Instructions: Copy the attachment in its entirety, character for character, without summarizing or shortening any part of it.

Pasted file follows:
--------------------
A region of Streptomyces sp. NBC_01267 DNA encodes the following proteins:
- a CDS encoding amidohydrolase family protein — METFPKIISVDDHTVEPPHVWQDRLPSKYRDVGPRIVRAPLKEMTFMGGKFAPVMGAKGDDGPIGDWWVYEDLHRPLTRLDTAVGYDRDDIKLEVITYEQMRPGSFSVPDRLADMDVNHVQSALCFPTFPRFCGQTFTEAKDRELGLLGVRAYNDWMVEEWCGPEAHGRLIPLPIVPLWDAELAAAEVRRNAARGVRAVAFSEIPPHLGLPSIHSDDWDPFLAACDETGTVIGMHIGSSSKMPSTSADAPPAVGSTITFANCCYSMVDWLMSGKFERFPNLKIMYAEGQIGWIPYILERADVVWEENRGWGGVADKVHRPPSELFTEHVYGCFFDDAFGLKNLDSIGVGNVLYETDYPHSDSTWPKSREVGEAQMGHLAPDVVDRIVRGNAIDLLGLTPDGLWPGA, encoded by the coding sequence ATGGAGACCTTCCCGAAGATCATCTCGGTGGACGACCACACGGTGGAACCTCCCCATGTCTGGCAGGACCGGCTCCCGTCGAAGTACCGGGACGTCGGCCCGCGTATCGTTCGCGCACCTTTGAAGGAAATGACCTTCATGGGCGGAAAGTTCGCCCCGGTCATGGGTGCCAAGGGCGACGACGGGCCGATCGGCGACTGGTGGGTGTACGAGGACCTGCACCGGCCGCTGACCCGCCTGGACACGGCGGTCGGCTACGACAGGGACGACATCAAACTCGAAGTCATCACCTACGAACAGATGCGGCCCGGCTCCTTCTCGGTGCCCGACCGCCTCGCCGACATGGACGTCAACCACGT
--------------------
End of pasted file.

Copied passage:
A region of Streptomyces sp. NBC_01267 DNA encodes the following proteins:
- a CDS encoding amidohydrolase family protein — METFPKIISVDDHTVEPPHVWQDRLPSKYRDVGPRIVRAPLKEMTFMGGKFAPVMGAKGDDGPIGDWWVYEDLHRPLTRLDTAVGYDRDDIKLEVITYEQMRPGSFSVPDRLADMDVNHVQSALCFPTFPRFCGQTFTEAKDRELGLLGVRAYNDWMVEEWCGPEAHGRLIPLPIVPLWDAELAAAEVRRNAARGVRAVAFSEIPPHLGLPSIHSDDWDPFLAACDETGTVIGMHIGSSSKMPSTSADAPPAVGSTITFANCCYSMVDWLMSGKFERFPNLKIMYAEGQIGWIPYILERADVVWEENRGWGGVADKVHRPPSELFTEHVYGCFFDDAFGLKNLDSIGVGNVLYETDYPHSDSTWPKSREVGEAQMGHLAPDVVDRIVRGNAIDLLGLTPDGLWPGA, encoded by the coding sequence ATGGAGACCTTCCCGAAGATCATCTCGGTGGACGACCACACGGTGGAACCTCCCCATGTCTGGCAGGACCGGCTCCCGTCGAAGTACCGGGACGTCGGCCCGCGTATCGTTCGCGCACCTTTGAAGGAAATGACCTTCATGGGCGGAAAGTTCGCCCCGGTCATGGGTGCCAAGGGCGACGACGGGCCGATCGGCGACTGGTGGGTGTACGAGGACCTGCACCGGCCGCTGACCCGCCTGGACACGGCGGTCGGCTACGACAGGGACGACATCAAACTCGAAGTCATCACCTACGAACAGATGCGGCCCGGCTCCTTCTCGGTGCCCGACCGCCTCGCCGACATGGACGTCAACCACGT